Responsive design.

Top Line: Hypopharyngeal cancer is bad.

The Study: While definitive chemoradiation has become a mainstay for most locally-advanced head and neck cancers, its use for unselected hypopharyngeal primaries leads to high rates of salvage surgery, which in turn have very meh oncologic outcomes with serious wound complications being the norm. A commonly talked about alternative approach is the use of induction chemo, relying on the correlation between chemosensitivity and radiosensitivity to extrapolate which good responders should move forward with definitive radiation. The problem is, even with this approach, survival with a functioning larynx caps out at about 25%. This Chinese group asks a good follow-up question: wouldn’t response to radiation be a better indicator of radiosensitivity? Here is a look back at 423 patients with stage III-IV hypopharyngeal squamous cell carcinoma (SCC) who received either upfront surgery (n=144), upfront definitive chemoradiation (n=67), or a radiation response-adapted approach (n=212). This latter approach involved initiating chemoradiation with a pre-planned re-staging scan at 50Gy. If tumor response was ≥80%, the patient proceeded to a total of 70 Gy (n=166). Otherwise, radiation ceased and surgery was planned 4-6 weeks later (n=46). First up, definitive chemoradiation had a 5 year overall survival rate of 28% compared to 54% with upfront surgery and 53% with adaptive therapy. Second up, adaptive therapy achieved a significantly higher rate of surviving with a functioning larynx at 5 years with a rate of 41% compared to 34% with upfront surgery. To drive home this distinction, it’s important to note the proportion of patients deemed to need a total laryngectomy upfront was nearly double in the response-adapted group (88%) compared to surgery (45%)—remember, treatment wasn’t randomized. Finally, surgery after 50 Gy appeared not so terrible with a wound complication rate of 34% compared to 23% with upfront surgery. This all leaves us with a couple of things to ponder. The survival discrepancy between treatment strategies points to appropriate timing of surgery for nonresponders—either upfront and/or planned early versus upon apparent progression—as key. Second, trying radiation first with a low threshold for proceeding to surgery affords folks who would otherwise require a total laryngectomy a safe and meaningful chance of achieving organ preservation.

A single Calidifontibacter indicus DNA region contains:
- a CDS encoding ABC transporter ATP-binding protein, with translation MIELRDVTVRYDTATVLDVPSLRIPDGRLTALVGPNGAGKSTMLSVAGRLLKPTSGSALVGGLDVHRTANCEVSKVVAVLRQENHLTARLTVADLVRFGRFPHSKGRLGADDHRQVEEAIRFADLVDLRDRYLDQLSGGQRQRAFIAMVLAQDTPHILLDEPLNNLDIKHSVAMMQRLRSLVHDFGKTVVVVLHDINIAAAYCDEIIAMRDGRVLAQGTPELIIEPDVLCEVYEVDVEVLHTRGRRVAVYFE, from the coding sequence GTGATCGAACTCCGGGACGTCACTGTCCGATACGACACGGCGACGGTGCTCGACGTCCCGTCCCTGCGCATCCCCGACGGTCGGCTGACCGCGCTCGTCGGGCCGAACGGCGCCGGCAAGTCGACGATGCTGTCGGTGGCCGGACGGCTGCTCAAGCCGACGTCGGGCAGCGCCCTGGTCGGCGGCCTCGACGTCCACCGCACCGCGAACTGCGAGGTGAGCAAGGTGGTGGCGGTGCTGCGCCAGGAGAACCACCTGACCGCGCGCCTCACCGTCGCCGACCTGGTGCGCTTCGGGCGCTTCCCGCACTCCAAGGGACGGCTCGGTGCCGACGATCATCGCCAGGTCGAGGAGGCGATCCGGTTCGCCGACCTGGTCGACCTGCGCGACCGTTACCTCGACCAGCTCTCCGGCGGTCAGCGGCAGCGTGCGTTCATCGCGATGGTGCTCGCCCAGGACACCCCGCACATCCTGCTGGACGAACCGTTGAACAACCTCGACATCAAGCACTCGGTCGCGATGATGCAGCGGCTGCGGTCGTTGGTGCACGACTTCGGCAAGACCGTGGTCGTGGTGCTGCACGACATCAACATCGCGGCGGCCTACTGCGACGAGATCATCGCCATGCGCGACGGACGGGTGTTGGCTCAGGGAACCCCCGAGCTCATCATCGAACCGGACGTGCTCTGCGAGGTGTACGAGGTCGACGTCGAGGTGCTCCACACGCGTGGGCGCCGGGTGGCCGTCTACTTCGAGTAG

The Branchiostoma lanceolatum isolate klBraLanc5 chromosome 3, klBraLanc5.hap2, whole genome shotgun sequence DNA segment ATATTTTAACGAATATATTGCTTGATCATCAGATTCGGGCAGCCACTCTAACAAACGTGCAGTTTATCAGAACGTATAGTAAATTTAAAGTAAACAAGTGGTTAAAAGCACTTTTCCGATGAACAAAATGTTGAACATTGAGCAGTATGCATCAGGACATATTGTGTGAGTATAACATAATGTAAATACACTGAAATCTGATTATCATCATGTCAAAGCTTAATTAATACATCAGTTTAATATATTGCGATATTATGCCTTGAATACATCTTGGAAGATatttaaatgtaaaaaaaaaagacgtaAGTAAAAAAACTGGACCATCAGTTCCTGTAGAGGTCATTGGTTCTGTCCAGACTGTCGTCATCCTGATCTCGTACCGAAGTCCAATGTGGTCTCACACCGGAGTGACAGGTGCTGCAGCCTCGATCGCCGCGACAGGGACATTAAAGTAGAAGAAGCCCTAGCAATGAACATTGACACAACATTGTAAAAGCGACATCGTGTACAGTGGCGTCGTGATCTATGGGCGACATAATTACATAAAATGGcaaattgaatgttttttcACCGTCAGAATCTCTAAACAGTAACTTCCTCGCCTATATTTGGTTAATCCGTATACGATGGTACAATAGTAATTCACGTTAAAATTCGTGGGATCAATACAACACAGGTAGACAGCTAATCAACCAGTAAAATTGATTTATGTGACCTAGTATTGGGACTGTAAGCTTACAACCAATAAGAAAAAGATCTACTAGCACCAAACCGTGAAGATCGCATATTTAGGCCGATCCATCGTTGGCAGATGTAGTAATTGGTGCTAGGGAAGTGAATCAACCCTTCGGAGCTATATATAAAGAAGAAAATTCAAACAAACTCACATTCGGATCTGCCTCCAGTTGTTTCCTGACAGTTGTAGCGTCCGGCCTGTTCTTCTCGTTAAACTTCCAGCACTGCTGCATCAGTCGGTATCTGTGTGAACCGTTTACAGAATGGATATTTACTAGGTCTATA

TBL: This retrospective study suggests a radiation response-adaptive therapy strategy for locally-advanced hypopharyngeal cancer may improve the chance for a long-term functioning larynx without compromising survival. | Luo, JAMA Netw Open 2022


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